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Old November 7, 2012, 11:50 PM   #27
44 AMP
Join Date: March 11, 2006
Location: Upper US
Posts: 17,551
having the hammer snag on a draw can ruin your whole can having the gun not fire. And if it doesn't fire, a smooth snag free draw is kind of negated, now isn't it?

I'm not a fan of bobbed hammer guns, and won't pay for one, unless it came that way from the factory. Not because bobbing the hammer always renders the gun unreliable, but becuase it might.

Different ammo has different primer hardness/sensitivity. Factory guns are set up to ignite the wide range likely to be encountered. I'm sure there is a certain amount of "extra" force factored in, just in case. Change the hammer, and you have no idea if you have removed this margin, or not.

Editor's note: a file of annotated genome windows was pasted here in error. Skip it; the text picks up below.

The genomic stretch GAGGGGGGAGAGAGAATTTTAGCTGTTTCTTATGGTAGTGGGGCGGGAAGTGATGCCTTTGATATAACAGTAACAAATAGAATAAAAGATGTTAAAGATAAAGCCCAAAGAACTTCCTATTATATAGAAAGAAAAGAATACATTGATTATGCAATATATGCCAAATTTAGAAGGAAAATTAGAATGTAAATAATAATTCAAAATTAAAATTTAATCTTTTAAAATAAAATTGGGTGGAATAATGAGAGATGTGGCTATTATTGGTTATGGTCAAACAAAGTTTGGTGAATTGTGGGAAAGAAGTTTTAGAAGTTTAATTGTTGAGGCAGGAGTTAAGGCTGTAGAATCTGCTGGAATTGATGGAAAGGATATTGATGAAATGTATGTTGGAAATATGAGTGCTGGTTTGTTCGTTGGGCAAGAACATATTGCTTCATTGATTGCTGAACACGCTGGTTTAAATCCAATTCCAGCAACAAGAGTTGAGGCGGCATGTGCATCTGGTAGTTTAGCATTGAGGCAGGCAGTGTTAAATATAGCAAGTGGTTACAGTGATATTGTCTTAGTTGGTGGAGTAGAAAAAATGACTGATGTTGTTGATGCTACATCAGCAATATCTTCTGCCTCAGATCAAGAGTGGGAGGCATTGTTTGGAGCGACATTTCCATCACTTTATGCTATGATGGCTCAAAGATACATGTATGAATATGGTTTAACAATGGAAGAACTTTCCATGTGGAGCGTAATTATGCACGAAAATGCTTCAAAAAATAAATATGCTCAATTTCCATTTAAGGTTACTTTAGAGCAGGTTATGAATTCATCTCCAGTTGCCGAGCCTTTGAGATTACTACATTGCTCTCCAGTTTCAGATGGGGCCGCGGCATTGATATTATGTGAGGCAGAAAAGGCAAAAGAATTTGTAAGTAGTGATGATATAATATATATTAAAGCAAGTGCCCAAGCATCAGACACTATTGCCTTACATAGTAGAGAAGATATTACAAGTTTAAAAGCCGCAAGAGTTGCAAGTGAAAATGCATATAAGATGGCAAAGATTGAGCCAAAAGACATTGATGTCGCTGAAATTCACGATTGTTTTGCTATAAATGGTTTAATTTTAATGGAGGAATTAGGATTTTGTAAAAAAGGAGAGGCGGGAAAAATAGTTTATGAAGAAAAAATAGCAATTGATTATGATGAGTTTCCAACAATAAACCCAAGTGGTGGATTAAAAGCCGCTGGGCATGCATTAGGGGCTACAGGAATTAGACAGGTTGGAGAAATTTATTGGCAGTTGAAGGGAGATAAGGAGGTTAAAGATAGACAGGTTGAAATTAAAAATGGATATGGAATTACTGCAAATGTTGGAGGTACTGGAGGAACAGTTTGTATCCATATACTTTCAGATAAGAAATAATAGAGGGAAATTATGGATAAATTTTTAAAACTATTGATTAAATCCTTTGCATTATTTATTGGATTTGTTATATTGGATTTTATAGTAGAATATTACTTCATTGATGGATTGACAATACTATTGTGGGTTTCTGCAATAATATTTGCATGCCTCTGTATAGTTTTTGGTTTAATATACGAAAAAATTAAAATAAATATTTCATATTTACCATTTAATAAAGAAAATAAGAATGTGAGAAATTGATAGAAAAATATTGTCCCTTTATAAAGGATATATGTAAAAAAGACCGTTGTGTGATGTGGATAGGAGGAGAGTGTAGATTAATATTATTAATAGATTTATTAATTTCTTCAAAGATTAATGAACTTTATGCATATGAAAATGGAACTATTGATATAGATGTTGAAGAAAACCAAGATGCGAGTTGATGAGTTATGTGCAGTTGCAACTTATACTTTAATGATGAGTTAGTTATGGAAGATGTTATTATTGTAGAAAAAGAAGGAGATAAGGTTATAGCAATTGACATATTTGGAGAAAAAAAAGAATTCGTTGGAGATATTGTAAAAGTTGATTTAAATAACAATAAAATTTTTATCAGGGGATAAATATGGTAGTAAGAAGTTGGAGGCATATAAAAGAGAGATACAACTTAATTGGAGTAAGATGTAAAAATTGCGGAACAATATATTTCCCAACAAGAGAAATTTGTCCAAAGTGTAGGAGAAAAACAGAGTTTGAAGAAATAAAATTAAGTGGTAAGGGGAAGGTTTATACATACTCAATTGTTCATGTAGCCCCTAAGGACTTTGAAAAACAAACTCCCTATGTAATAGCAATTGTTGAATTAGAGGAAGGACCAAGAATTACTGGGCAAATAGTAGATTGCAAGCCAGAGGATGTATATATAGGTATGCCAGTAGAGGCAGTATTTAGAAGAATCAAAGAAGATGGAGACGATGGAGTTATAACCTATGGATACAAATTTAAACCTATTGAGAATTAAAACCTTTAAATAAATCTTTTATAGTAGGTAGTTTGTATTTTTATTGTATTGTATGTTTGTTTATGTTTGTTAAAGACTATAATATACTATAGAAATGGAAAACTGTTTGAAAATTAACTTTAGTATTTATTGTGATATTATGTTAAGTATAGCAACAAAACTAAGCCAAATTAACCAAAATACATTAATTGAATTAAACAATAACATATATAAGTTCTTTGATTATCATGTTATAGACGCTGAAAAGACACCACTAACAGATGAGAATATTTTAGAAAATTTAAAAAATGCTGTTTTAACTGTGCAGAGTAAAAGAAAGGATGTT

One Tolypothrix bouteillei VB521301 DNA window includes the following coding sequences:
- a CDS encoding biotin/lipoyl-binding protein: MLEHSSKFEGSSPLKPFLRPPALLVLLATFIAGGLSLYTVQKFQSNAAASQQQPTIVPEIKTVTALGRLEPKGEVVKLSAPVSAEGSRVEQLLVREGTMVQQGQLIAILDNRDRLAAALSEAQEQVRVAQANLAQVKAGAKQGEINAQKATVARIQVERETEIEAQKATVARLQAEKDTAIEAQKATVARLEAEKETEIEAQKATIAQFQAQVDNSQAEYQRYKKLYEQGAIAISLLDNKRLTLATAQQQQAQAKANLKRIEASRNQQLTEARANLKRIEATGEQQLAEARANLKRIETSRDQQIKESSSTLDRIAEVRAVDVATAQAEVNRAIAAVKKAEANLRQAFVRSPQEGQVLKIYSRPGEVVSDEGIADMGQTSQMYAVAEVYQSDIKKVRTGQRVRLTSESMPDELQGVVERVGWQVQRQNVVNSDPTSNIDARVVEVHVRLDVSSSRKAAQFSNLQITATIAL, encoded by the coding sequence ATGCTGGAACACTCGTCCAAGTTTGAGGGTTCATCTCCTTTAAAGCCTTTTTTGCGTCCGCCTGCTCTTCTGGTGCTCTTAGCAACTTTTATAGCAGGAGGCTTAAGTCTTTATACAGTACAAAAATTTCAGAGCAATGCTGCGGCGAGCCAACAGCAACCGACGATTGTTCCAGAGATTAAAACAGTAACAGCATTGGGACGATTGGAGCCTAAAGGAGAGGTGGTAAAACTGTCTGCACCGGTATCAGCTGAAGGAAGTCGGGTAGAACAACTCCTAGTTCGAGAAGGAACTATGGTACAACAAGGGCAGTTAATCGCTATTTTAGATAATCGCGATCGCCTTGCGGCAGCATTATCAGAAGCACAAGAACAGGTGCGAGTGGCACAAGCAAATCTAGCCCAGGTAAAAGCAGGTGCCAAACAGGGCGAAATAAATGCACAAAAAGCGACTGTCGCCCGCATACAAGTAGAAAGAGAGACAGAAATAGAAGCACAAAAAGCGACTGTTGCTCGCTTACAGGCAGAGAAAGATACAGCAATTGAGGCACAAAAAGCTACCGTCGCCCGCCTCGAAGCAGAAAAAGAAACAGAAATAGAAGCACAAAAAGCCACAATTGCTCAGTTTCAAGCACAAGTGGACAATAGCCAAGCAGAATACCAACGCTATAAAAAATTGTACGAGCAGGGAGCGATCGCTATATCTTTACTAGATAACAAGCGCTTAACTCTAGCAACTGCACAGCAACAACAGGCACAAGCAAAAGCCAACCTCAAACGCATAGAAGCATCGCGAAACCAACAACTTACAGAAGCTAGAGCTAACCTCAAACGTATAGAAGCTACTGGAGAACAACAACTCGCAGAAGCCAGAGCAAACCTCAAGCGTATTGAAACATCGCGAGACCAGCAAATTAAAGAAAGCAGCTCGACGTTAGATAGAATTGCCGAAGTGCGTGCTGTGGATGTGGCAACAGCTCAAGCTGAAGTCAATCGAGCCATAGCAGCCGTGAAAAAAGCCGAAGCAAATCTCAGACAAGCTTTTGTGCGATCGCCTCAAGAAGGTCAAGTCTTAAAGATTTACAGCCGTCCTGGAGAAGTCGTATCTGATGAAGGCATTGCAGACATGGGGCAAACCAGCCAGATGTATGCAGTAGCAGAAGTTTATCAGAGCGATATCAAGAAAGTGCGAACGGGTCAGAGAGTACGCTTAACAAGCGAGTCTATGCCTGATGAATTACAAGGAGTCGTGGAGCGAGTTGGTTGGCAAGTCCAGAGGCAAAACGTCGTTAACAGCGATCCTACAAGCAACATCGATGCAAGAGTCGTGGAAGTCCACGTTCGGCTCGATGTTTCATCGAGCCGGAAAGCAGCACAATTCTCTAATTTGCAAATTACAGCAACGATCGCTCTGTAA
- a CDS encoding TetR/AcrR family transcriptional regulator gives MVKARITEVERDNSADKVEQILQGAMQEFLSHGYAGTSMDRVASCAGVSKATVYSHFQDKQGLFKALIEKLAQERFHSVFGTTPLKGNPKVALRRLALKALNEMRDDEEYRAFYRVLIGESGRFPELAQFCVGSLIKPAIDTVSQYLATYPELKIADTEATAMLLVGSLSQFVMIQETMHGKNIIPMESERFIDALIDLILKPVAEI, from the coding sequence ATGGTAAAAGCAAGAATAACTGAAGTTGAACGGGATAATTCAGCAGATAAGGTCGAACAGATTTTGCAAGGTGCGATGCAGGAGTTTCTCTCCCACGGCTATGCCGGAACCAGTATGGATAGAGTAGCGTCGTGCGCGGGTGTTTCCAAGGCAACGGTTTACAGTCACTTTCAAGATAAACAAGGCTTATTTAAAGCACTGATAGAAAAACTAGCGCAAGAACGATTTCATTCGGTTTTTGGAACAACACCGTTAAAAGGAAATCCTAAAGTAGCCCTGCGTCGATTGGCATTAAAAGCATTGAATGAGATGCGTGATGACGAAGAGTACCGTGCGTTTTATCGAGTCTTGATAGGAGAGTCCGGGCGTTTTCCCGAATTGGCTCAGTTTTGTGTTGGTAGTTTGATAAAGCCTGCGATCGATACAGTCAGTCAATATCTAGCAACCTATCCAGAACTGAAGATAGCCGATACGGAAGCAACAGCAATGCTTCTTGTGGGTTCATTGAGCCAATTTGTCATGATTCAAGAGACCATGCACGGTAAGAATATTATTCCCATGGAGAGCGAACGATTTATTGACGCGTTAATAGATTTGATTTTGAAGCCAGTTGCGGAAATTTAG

The gun may work reliably for ages, until it does not, when an extra hard primer happens to be under the hammer. Or it might start misfiring right away. No way to tell, that I can see. Your gun, your call. Not for me, thanks.

I have had one bobbed hammer gun, and it would reliably fire, 3-4 rounds out of six. And not the same ones every time, either. You do what you want, and so will I, and we'll get along fine.

Remember that if you ever decide to sell the gun, to get full value, you'll need a buyer who thinks like you do, because to me, you butchered it....
All else being equal (and it almost never is) bigger bullets tend to work better.
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